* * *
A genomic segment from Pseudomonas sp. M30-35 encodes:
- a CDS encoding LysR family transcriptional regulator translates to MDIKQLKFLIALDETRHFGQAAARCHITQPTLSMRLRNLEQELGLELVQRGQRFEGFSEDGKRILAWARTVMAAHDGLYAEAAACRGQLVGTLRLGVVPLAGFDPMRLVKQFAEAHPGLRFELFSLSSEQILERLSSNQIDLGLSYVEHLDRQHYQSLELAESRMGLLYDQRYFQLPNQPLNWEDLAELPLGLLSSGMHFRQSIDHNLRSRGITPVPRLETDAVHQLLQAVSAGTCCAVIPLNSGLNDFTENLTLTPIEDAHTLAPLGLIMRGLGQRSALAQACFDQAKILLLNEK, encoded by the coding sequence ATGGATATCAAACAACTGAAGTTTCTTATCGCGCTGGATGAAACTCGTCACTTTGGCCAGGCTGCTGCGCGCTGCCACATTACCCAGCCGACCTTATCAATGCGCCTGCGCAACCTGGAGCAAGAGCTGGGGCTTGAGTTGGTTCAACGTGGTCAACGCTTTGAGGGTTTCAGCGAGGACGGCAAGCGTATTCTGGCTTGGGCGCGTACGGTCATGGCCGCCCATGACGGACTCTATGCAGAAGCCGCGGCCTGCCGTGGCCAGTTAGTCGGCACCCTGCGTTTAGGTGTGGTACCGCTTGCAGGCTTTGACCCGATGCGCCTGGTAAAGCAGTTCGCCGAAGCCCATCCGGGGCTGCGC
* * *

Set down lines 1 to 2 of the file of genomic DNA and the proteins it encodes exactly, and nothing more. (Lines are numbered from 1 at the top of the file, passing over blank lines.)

A genomic segment from Pseudomonas sp. M30-35 encodes:
- a CDS encoding LysR family transcriptional regulator translates to MDIKQLKFLIALDETRHFGQAAARCHITQPTLSMRLRNLEQELGLELVQRGQRFEGFSEDGKRILAWARTVMAAHDGLYAEAAACRGQLVGTLRLGVVPLAGFDPMRLVKQFAEAHPGLRFELFSLSSEQILERLSSNQIDLGLSYVEHLDRQHYQSLELAESRMGLLYDQRYFQLPNQPLNWEDLAELPLGLLSSGMHFRQSIDHNLRSRGITPVPRLETDAVHQLLQAVSAGTCCAVIPLNSGLNDFTENLTLTPIEDAHTLAPLGLIMRGLGQRSALAQACFDQAKILLLNEK, encoded by the coding sequence ATGGATATCAAACAACTGAAGTTTCTTATCGCGCTGGATGAAACTCGTCACTTTGGCCAGGCTGCTGCGCGCTGCCACATTACCCAGCCGACCTTATCAATGCGCCTGCGCAACCTGGAGCAAGAGCTGGGGCTTGAGTTGGTTCAACGTGGTCAACGCTTTGAGGGTTTCAGCGAGGACGGCAAGCGTATTCTGGCTTGGGCGCGTACGGTCATGGCCGCCCATGACGGACTCTATGCAGAAGCCGCGGCCTGCCGTGGCCAGTTAGTCGGCACCCTGCGTTTAGGTGTGGTACCGCTTGCAGGCTTTGACCCGATGCGCCTGGTAAAGCAGTTCGCCGAAGCCCATCCGGGGCTGCGC